Thousands of years' worth of the Earth's history has been lost after ice cores from the Canadian Arctic have melted away.
The cores – long cylinders of ice extracted from glaciers – were stored in a custom-built refrigerator costing $3m (£2.38m) at the University of Alberta in Edmonton, until a malfunction meant they rapidly heated up.
What was once a time capsule of trapped gases and particles that allowed scientists to study previous atmospheres was reduced to a puddle within a matter of minutes.
"For every ice-core facility on the planet, this is their number one nightmare," University of Alberta glaciologist Martin Sharp told the Edmonton Sun.
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"I've had better days, let's say that," he added.
The collection, known as the Canadian Ice Core Archive, included 1.4km of ice core samples – equivalent to 10,000 years of history.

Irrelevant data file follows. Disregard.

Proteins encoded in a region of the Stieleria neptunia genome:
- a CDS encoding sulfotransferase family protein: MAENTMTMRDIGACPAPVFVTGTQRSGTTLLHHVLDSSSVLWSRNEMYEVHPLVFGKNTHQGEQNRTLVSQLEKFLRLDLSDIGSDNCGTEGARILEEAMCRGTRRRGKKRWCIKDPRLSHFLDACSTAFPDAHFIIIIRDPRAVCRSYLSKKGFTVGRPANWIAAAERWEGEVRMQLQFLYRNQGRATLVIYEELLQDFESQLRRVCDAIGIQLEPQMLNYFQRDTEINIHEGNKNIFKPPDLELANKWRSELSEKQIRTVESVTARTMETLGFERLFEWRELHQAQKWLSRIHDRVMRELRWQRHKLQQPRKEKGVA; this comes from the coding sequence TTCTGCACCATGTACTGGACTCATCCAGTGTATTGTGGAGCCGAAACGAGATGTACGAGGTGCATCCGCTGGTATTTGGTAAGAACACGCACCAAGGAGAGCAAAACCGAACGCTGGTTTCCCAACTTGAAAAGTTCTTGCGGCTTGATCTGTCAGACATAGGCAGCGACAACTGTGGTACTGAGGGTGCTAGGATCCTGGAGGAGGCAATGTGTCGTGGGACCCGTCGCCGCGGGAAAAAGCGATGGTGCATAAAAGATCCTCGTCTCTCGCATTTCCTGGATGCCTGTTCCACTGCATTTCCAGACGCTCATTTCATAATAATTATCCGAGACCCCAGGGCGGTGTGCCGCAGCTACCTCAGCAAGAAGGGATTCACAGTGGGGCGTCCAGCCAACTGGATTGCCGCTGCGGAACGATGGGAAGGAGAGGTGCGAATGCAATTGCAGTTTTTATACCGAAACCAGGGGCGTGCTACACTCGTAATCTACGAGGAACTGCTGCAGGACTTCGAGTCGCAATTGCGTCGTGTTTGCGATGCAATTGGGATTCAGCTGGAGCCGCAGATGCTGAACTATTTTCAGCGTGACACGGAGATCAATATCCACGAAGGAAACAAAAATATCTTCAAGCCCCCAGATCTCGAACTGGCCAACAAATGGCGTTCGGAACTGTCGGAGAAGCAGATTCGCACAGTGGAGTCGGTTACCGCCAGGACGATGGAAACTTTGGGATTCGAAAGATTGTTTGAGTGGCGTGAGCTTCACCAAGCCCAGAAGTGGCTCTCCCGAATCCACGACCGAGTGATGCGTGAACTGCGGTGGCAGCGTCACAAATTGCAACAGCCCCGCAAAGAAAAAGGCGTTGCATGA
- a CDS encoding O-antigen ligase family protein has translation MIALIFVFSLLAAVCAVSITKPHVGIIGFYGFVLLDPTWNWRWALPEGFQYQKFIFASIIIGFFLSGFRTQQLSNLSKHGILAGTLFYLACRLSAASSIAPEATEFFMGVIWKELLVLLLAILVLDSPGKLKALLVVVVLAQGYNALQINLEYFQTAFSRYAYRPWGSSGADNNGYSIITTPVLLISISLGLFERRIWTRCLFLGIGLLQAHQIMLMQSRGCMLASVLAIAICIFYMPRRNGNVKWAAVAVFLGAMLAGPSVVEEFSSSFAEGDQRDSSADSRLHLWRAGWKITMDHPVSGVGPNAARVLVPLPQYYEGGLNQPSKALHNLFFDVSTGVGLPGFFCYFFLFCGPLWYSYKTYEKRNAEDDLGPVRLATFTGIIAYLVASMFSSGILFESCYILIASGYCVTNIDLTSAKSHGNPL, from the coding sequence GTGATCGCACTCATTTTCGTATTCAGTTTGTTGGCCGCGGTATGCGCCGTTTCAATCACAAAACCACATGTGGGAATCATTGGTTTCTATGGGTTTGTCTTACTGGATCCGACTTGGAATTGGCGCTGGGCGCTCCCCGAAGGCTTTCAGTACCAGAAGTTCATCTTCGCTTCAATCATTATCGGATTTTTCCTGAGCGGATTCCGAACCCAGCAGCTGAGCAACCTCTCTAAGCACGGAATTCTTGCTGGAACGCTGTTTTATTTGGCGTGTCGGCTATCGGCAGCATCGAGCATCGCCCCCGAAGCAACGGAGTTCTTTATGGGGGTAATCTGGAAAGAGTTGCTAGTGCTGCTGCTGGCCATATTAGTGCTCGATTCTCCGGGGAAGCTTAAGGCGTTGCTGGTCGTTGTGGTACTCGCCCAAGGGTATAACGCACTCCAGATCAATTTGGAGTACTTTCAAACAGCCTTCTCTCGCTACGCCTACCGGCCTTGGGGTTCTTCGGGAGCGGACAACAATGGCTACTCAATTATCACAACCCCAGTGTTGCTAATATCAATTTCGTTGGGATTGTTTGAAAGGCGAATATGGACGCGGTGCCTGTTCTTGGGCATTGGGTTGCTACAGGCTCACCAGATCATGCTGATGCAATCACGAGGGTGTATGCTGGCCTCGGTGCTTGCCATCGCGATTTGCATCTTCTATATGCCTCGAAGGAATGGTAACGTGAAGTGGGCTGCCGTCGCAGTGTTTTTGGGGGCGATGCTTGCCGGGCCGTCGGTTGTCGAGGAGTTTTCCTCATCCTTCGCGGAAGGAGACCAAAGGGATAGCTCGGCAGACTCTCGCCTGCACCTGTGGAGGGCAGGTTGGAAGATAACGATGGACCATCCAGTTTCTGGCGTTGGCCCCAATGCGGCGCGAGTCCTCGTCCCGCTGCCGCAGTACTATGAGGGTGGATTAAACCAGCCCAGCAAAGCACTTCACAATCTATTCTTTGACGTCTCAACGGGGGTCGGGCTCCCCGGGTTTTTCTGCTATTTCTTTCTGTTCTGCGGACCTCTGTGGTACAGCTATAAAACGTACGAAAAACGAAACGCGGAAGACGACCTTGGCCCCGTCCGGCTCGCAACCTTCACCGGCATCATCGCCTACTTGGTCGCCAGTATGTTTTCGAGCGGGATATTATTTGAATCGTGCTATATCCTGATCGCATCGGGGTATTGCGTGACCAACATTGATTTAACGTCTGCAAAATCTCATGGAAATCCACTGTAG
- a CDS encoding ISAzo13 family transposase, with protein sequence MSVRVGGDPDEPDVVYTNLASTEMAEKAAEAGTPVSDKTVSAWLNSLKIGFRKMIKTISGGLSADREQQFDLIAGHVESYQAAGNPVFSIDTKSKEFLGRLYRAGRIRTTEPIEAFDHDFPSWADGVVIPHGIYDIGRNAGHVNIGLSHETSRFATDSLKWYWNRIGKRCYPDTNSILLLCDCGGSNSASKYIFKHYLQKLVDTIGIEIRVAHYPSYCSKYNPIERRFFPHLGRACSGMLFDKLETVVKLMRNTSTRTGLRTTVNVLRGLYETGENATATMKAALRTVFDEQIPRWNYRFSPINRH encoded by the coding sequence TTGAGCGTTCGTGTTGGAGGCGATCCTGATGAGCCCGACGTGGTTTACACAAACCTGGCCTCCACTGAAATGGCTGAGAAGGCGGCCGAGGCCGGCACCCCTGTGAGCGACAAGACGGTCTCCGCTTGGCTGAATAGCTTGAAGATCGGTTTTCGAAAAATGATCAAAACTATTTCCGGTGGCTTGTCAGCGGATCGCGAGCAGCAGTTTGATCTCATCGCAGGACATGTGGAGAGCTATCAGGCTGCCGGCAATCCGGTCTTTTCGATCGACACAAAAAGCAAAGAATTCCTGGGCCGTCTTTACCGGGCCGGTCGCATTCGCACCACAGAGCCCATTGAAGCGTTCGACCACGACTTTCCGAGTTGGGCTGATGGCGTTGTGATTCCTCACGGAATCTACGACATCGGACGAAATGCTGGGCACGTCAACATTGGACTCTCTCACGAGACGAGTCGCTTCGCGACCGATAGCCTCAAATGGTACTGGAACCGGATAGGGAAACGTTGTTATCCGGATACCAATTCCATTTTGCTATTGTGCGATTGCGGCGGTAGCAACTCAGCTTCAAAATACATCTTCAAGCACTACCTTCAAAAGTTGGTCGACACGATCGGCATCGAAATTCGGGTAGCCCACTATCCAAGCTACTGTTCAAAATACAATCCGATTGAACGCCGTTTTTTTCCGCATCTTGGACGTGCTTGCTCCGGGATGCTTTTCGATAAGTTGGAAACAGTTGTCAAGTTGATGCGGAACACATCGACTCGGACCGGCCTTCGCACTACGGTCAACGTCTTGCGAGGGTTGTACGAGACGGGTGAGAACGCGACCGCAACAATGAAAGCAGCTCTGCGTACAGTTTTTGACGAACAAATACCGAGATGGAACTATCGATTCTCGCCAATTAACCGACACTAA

More than 180 metres was lost in the malfunction, which amounts to 12.8% of the collection.
"When you lose part of an ice core," Sharp told the Guardian, "you lose part of the record of past climates, past environments – an archive of the history of our atmosphere.
"You just don't have easy access to information about those past time periods."
Sharp discovered the melting 45 minutes after it started when a high-heat alarm sounded at the facility. When he arrived, the samples were at 40C.
"It was more like a change room in a swimming pool than a freezer," added Sharp.
Thankfully for researchers, much of the damage was averted because much of the collection was stored in a different facility at the request of a television crew. The Daily Planet had been filming a documentary about the collection and asked if they could be moved in a place with better lighting.
"That's basically what saved us," Sharp said.
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